GeographyArea: 1.28 million sq. km. (496,225 sq. mi.). Peru is the third-largest country in South America and isapproximately three times the size of California.Major cities: Lima (capital), Arequipa, Chiclayo, Cuzco, Huancayo, Ica, Trujillo, Ayacucho, Piura, Iquitos, andChimbote.Terrain: Western arid coastal plains, central rugged Andean mountains, and eastern lowlands with tropical foreststhat are part of the Amazon basin.Climate: Arid and mild in coastal area, temperate to frigid in the Andes, and warm and humid in the junglelowlands.
PeopleNationality: Peruvian.Ethnic groups: Indigenous (45%); mixed background ("mestizo") (37%); European (15%);African, Japanese, Chinese, and other (3%).Population (2009): 29.11 million. Approximately 30% of the population lives in the Lima/Callaometropolitan area.Annual population growth rate (2009): 1.11%.Religions: Roman Catholic (81%), other (10%).Languages: Spanish is the principal language. Quechua, Aymara and other indigenous languagesalso have official status.Education: Years compulsory--11. Attendance--ages 6-11, 92%; ages 12-16, 66%. Literacy--96% inurban areas, 80% in rural areas.Health: Infant mortality rate (2006)--29.96 per 1,000. Life expectancy (2007)--68.33 years male;72.04 years female.Unemployment in Lima (2009): 8.4%; underemployment (2009): 44.66%
Languages Spanish &QuechuaAre Peru’s official languages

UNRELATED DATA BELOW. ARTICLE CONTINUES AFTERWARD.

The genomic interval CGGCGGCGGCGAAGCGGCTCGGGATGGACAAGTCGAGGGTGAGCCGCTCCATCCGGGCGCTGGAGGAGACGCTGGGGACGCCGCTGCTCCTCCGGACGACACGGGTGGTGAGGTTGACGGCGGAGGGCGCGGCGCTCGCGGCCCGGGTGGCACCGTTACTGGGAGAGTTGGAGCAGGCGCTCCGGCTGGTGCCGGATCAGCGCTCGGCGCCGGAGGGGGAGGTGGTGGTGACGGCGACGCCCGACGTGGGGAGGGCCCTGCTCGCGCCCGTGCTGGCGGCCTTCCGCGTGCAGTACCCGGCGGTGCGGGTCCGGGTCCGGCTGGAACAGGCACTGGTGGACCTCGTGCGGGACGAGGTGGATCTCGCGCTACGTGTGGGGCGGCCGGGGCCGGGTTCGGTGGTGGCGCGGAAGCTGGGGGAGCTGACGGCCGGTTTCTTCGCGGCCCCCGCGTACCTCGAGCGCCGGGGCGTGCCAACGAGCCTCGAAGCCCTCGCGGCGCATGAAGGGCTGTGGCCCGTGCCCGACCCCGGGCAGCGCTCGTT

There are only eight known people left on the earth that speak the language of Chamicuro. And they all live near the Andes of Peru. Here are some ways to say animal names in Chamicuro:Horse = Kawali Monkey = Katuikana Chicken = Polyo Duck = Pato Dog =Ma’nali Cow = Waka Cat = Mishi
History of the Day CareIn Peru “Day Care/Pre School, Toddlers, and Nursery Schools aswell as Pre Kindergarten and Kindergarten” starts and begins inElementary schoolThere are schools that offer bilingual education in English andSpanishNursery schools begin at the age of (3 years old)In Peru, the school year is from March-December and summerholiday is January to the middle of March. Students also get 2weeks of vacation in August
Preschool/Daycare is Peru began in 1975 but before that it wasnot recognizedReggio Emila Pre-schools/Daycare came to Peru in 1999After 1975 other preschools around Peru were opening up andpreschool/daycare was being recognized and placed into schoolsChild would actually start elementary school at 3 years of ageand continue right up until grade 11.
Types of DaycareChildcare programs are the neediest projects in PeruThe government started to invest in early education andchildcare in 2001The program was called The Project for Integrated Services toChildren Less than Six Years in the Rural Mountainous RegionHowever, the program lost its funding and was shut down in2004
Most childcare centres are very informal places that depend onmany volunteers from around the worldThe children in these places require a lot of care, attention andcompanionshipThese volunteers assist with organizing activities for the childrenas well as helping them with their school workMany of these childcare projects are disorganized, understaffedand underfunded
In comparing formal and informal preschool programs, therewere reported differences in the language and mathematicsoutcomes of the two groups of childrenThe children who attended the formal preschools did better
Most recently, Peru has recently adopted a policy for thedevelopment of early childcare programs which supports thework of the country’s Non- Formal Program for Initial EducationThis policy makes it compulsory for children’s education to beginat the age of threePeru’s Laws of Childhood ensures that the State’s responsibilityfor children with disability include educationEven though programs have positive evaluations, they struggleto survive because of lack of funding